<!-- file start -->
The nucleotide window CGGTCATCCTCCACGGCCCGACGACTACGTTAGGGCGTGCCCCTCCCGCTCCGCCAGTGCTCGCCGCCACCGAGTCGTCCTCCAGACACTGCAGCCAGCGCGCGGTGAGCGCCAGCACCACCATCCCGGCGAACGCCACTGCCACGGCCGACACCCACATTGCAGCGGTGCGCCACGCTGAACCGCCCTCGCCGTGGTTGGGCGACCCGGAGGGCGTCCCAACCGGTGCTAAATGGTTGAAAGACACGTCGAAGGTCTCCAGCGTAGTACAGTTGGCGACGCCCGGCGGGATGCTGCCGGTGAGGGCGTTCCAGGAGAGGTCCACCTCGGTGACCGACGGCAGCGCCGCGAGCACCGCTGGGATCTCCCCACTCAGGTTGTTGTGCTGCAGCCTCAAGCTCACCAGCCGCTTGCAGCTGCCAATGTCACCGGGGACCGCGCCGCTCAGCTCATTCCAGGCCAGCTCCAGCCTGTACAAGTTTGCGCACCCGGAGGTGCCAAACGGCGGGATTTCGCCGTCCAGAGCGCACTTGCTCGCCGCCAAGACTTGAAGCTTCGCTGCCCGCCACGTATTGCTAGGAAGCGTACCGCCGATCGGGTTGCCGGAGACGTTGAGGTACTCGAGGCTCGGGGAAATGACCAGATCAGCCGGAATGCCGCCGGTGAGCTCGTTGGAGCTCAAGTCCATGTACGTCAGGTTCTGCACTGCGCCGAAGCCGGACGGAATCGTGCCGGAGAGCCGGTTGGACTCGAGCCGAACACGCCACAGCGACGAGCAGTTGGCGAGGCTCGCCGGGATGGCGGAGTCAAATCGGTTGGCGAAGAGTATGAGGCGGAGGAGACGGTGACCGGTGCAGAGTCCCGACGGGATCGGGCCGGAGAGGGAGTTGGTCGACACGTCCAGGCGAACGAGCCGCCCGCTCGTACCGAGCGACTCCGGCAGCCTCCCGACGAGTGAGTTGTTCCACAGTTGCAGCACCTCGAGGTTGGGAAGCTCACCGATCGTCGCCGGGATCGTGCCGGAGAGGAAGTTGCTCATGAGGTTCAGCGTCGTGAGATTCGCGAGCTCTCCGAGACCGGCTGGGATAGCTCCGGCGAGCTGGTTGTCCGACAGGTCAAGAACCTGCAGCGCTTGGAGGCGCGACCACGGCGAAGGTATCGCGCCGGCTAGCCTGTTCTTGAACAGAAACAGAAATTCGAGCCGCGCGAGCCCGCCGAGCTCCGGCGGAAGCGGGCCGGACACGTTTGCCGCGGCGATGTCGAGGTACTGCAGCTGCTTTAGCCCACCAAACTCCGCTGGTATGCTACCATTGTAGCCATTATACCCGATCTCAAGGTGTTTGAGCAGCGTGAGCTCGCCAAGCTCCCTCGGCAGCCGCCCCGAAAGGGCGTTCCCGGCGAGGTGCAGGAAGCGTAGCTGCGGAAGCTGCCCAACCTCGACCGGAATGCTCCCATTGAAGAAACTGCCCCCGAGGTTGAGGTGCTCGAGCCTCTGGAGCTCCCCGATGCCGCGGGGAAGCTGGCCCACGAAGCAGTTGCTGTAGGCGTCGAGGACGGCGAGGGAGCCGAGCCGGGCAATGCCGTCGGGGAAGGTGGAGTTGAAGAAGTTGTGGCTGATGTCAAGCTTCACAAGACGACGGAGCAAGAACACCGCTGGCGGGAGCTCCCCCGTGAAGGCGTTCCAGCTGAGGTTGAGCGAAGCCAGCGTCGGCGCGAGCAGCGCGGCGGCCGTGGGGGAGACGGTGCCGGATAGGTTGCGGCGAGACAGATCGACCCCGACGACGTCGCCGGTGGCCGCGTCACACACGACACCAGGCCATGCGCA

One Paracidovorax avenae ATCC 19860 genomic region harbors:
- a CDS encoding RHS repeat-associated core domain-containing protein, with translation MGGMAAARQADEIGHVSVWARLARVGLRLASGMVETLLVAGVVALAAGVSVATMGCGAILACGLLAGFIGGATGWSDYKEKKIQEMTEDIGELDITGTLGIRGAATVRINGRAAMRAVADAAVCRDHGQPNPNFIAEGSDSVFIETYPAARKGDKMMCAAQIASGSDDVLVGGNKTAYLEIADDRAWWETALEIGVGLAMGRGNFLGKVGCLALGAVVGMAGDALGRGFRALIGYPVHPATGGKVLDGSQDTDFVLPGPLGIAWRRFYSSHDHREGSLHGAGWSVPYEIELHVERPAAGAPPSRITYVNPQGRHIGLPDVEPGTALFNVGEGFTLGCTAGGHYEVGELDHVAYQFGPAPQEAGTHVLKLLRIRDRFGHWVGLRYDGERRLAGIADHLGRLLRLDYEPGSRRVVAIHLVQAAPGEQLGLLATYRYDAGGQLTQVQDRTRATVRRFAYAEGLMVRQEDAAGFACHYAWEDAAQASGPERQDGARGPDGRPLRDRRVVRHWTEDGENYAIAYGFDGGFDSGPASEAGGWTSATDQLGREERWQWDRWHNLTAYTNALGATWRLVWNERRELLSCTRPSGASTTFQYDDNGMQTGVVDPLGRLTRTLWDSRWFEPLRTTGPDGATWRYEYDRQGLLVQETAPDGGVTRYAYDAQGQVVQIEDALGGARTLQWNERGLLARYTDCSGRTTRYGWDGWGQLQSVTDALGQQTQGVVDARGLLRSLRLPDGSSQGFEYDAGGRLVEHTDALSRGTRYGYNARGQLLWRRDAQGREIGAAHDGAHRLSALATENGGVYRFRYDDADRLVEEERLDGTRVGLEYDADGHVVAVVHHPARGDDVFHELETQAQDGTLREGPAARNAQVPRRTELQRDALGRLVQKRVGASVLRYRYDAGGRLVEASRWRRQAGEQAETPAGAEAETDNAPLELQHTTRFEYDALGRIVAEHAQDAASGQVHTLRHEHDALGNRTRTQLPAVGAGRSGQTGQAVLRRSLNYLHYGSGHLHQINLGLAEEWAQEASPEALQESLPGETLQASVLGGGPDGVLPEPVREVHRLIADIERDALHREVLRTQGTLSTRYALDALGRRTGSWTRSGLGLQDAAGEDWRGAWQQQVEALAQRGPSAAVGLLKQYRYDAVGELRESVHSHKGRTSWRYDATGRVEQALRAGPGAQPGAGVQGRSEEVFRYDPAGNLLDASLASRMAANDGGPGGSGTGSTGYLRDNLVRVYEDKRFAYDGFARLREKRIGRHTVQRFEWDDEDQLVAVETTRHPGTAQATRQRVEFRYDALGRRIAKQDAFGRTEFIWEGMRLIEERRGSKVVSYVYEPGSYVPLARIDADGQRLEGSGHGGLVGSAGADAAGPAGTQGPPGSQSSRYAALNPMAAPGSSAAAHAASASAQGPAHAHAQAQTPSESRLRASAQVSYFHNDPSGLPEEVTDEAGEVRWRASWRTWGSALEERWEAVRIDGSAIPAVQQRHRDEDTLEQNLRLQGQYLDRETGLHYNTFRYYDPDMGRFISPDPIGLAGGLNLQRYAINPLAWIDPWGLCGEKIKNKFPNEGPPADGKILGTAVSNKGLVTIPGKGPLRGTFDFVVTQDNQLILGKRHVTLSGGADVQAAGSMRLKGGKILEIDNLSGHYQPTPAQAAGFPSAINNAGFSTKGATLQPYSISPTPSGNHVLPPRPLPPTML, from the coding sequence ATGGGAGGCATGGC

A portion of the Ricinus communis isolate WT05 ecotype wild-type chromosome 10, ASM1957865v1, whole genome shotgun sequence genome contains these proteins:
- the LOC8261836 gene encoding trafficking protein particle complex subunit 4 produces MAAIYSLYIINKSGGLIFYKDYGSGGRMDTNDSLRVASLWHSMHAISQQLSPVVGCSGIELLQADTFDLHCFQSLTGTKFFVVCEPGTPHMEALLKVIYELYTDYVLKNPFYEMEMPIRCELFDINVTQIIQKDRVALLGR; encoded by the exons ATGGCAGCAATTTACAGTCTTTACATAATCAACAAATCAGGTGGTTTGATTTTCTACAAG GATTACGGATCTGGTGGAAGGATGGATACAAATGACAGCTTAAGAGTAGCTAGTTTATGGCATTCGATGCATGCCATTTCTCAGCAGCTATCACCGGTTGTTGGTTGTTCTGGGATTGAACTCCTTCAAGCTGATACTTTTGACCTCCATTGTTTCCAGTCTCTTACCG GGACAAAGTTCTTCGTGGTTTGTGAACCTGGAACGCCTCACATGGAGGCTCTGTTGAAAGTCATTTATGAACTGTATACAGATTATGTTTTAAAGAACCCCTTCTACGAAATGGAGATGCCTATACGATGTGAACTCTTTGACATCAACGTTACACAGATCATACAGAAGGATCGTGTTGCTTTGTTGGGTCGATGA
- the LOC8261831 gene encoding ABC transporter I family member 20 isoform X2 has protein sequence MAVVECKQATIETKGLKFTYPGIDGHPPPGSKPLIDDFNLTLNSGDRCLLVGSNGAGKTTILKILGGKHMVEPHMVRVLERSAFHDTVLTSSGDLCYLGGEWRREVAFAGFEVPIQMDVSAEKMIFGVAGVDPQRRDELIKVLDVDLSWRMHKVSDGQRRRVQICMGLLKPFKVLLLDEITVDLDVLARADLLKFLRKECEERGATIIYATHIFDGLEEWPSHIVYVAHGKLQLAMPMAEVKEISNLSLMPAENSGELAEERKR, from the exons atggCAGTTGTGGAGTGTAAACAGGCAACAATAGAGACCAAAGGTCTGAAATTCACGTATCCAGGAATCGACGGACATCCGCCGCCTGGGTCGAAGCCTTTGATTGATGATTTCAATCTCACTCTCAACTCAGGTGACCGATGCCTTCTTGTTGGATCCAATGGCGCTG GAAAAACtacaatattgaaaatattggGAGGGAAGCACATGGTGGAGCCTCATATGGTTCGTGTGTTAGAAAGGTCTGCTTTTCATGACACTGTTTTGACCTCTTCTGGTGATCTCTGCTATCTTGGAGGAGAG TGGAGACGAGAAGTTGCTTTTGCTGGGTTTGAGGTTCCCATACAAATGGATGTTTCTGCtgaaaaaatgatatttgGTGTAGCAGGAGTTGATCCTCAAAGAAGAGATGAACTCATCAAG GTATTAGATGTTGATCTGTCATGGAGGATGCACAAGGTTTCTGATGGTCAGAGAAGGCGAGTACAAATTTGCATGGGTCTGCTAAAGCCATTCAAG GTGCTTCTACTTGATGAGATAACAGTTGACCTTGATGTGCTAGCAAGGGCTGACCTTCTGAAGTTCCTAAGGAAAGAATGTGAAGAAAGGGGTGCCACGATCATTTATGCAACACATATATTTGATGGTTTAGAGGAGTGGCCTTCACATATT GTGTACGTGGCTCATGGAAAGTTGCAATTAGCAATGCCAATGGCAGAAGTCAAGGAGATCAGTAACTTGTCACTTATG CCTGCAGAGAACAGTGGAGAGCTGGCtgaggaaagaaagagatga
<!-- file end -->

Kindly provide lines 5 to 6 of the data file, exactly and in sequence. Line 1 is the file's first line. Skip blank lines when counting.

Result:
- the LOC8261836 gene encoding trafficking protein particle complex subunit 4 produces MAAIYSLYIINKSGGLIFYKDYGSGGRMDTNDSLRVASLWHSMHAISQQLSPVVGCSGIELLQADTFDLHCFQSLTGTKFFVVCEPGTPHMEALLKVIYELYTDYVLKNPFYEMEMPIRCELFDINVTQIIQKDRVALLGR; encoded by the exons ATGGCAGCAATTTACAGTCTTTACATAATCAACAAATCAGGTGGTTTGATTTTCTACAAG GATTACGGATCTGGTGGAAGGATGGATACAAATGACAGCTTAAGAGTAGCTAGTTTATGGCATTCGATGCATGCCATTTCTCAGCAGCTATCACCGGTTGTTGGTTGTTCTGGGATTGAACTCCTTCAAGCTGATACTTTTGACCTCCATTGTTTCCAGTCTCTTACCG GGACAAAGTTCTTCGTGGTTTGTGAACCTGGAACGCCTCACATGGAGGCTCTGTTGAAAGTCATTTATGAACTGTATACAGATTATGTTTTAAAGAACCCCTTCTACGAAATGGAGATGCCTATACGATGTGAACTCTTTGACATCAACGTTACACAGATCATACAGAAGGATCGTGTTGCTTTGTTGGGTCGATGA
- the LOC8261831 gene encoding ABC transporter I family member 20 isoform X2 has protein sequence MAVVECKQATIETKGLKFTYPGIDGHPPPGSKPLIDDFNLTLNSGDRCLLVGSNGAGKTTILKILGGKHMVEPHMVRVLERSAFHDTVLTSSGDLCYLGGEWRREVAFAGFEVPIQMDVSAEKMIFGVAGVDPQRRDELIKVLDVDLSWRMHKVSDGQRRRVQICMGLLKPFKVLLLDEITVDLDVLARADLLKFLRKECEERGATIIYATHIFDGLEEWPSHIVYVAHGKLQLAMPMAEVKEISNLSLMPAENSGELAEERKR, from the exons atggCAGTTGTGGAGTGTAAACAGGCAACAATAGAGACCAAAGGTCTGAAATTCACGTATCCAGGAATCGACGGACATCCGCCGCCTGGGTCGAAGCCTTTGATTGATGATTTCAATCTCACTCTCAACTCAGGTGACCGATGCCTTCTTGTTGGATCCAATGGCGCTG GAAAAACtacaatattgaaaatattggGAGGGAAGCACATGGTGGAGCCTCATATGGTTCGTGTGTTAGAAAGGTCTGCTTTTCATGACACTGTTTTGACCTCTTCTGGTGATCTCTGCTATCTTGGAGGAGAG TGGAGACGAGAAGTTGCTTTTGCTGGGTTTGAGGTTCCCATACAAATGGATGTTTCTGCtgaaaaaatgatatttgGTGTAGCAGGAGTTGATCCTCAAAGAAGAGATGAACTCATCAAG GTATTAGATGTTGATCTGTCATGGAGGATGCACAAGGTTTCTGATGGTCAGAGAAGGCGAGTACAAATTTGCATGGGTCTGCTAAAGCCATTCAAG GTGCTTCTACTTGATGAGATAACAGTTGACCTTGATGTGCTAGCAAGGGCTGACCTTCTGAAGTTCCTAAGGAAAGAATGTGAAGAAAGGGGTGCCACGATCATTTATGCAACACATATATTTGATGGTTTAGAGGAGTGGCCTTCACATATT GTGTACGTGGCTCATGGAAAGTTGCAATTAGCAATGCCAATGGCAGAAGTCAAGGAGATCAGTAACTTGTCACTTATG CCTGCAGAGAACAGTGGAGAGCTGGCtgaggaaagaaagagatga